Constructing a working thesis should come after brainstorming or deriving a topic. It should be a thesis that can help guide you as a writer through the composition of the essay. A simple way to begin the construction of a working thesis is to write "I believe that ... " and follow it up with a simple claim that includes the key topics to be discussed in the essay. An example would be:

" I believe that America's cultural identity can be defined by art, literature, and film."

The working thesis stated above now gives the writer a structure for the paper. Three main ideas should be discussed in their relation to cultural identity: art, literature, and film.

The best aspect of a working thesis is that it can be revised at any time to meet the needs of the essay or the writer. For instance, when using a working thesis, the writer knows that the thesis can be changed to fit in an extra topic if the essay needs it:

" I believe that America's cultural identity can be defined by art, literature, music , and film."

The role of the working thesis is to lessen the stress of writing a collegiate essay and to incorporate some flexibility into the writing process. Knowing that a working thesis will be subjected to numerous revisions allows the writer more freedom when writing the essay.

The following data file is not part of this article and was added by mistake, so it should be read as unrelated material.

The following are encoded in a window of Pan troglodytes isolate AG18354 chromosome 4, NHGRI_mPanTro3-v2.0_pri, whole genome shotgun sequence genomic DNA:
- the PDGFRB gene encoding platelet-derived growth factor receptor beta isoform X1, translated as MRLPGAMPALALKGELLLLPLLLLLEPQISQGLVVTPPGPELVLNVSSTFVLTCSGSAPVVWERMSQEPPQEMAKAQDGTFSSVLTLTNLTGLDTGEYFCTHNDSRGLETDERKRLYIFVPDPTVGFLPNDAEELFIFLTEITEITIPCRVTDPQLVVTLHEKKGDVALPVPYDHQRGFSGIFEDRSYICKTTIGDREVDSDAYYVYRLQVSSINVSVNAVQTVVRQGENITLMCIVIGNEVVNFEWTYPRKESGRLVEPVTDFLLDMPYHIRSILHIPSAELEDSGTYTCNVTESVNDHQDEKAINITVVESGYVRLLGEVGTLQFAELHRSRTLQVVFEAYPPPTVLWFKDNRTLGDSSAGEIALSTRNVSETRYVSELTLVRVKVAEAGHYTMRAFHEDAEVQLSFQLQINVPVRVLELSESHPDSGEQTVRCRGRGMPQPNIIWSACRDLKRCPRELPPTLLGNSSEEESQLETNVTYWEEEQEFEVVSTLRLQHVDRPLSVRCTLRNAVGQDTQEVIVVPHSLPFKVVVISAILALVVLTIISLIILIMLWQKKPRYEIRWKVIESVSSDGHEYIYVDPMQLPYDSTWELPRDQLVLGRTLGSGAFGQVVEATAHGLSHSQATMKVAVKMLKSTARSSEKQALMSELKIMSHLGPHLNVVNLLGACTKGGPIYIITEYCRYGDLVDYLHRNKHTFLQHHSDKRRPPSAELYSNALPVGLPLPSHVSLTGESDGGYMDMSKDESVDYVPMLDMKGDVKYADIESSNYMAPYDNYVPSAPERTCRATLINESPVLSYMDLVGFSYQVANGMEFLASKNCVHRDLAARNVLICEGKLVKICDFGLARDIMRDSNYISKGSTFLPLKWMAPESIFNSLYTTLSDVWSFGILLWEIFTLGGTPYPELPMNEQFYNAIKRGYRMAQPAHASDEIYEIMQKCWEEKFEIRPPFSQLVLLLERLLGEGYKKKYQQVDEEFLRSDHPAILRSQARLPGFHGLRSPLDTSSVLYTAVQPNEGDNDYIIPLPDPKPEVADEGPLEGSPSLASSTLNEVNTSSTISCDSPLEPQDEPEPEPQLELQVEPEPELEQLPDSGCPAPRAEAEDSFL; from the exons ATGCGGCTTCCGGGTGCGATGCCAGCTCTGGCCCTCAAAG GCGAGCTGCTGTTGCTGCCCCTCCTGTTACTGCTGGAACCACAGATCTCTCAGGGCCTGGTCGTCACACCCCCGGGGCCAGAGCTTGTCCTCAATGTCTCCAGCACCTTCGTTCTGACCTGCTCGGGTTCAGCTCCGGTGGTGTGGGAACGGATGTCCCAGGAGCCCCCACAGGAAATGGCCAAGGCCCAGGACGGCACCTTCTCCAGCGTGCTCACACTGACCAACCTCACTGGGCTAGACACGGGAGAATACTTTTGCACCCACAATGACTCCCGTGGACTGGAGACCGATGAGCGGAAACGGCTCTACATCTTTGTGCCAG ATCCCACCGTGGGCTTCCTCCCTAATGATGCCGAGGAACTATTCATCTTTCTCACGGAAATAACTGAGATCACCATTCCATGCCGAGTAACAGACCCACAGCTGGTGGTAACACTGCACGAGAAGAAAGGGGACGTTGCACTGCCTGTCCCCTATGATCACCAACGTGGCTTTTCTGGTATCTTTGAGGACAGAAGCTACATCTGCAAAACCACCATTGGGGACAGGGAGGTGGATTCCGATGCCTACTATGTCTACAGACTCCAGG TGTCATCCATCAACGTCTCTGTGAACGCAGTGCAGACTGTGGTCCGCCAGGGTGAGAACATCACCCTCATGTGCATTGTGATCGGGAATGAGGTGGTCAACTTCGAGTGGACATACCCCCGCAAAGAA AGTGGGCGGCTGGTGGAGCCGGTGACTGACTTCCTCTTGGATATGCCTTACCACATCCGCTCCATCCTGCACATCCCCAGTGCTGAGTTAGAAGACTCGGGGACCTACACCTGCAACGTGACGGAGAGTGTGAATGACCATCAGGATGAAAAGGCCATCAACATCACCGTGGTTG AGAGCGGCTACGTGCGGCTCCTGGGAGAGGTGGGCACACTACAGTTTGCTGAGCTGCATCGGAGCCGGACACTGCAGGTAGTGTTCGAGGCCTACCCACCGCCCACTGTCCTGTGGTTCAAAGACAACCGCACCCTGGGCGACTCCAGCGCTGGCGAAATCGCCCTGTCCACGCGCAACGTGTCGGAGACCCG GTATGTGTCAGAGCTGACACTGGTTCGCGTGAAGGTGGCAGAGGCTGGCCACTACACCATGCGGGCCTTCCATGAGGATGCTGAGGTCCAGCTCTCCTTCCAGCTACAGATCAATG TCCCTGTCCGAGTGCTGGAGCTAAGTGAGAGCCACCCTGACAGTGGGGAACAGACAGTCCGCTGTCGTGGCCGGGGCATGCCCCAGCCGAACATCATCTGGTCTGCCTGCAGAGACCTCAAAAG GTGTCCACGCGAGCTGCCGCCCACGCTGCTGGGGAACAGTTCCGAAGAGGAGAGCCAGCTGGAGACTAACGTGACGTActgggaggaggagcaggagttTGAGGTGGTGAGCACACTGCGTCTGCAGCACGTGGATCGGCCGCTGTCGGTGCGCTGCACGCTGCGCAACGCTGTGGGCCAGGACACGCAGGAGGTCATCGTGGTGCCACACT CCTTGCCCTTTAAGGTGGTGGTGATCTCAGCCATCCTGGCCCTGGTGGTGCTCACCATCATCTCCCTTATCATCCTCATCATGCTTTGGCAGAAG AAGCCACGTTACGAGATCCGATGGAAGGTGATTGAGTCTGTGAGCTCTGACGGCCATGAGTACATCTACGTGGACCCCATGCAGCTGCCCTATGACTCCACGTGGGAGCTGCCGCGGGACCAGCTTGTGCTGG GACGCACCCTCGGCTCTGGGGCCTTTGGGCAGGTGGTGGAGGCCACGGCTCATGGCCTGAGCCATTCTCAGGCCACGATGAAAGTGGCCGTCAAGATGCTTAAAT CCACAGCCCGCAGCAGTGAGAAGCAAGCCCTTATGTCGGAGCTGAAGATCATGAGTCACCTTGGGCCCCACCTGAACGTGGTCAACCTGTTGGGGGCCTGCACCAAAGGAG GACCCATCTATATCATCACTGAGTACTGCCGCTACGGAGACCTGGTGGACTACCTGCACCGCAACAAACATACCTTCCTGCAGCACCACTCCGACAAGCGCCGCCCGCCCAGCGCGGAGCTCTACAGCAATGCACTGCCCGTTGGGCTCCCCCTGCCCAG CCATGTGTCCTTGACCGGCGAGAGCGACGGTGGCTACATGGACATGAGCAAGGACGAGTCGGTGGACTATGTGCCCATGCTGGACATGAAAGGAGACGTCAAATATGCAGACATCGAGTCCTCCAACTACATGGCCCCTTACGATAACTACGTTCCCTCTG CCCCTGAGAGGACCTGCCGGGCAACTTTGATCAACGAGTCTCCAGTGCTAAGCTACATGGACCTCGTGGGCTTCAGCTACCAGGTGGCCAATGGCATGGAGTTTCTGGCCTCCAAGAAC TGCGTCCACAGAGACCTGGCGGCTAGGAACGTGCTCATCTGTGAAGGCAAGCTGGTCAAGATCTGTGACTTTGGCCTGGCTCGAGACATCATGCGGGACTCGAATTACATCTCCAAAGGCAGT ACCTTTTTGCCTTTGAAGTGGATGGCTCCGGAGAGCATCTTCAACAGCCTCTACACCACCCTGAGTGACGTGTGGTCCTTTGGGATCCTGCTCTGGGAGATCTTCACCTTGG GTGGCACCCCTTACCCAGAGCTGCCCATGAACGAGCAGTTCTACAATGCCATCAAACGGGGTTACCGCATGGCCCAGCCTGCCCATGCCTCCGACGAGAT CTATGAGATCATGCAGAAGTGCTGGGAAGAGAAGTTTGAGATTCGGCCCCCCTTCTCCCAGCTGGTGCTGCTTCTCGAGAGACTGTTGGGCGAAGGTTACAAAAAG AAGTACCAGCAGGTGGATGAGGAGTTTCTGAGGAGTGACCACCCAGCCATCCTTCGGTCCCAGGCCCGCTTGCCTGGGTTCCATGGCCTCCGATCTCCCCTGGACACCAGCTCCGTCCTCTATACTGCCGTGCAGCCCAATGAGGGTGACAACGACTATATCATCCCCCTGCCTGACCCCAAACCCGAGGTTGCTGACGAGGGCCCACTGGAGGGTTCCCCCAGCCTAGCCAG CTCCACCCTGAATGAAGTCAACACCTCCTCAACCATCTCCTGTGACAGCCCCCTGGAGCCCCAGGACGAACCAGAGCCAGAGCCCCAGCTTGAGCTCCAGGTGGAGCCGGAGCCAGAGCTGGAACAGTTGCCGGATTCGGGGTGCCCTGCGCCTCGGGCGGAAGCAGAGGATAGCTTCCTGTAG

Now let's revise our working thesis into a stronger claim.

Revising the thesis statement

The first step in changing the working thesis into a strong, independent claim is to cut "I believe that" from the beginning of the sentence. Let us use the original working thesis from the previous section as an example:

As it stands now, this thesis is a bit weak because the writer is asserting that it is their opinion or what they think. To make it into an argument or claim, the writer must be taken out of the sentence.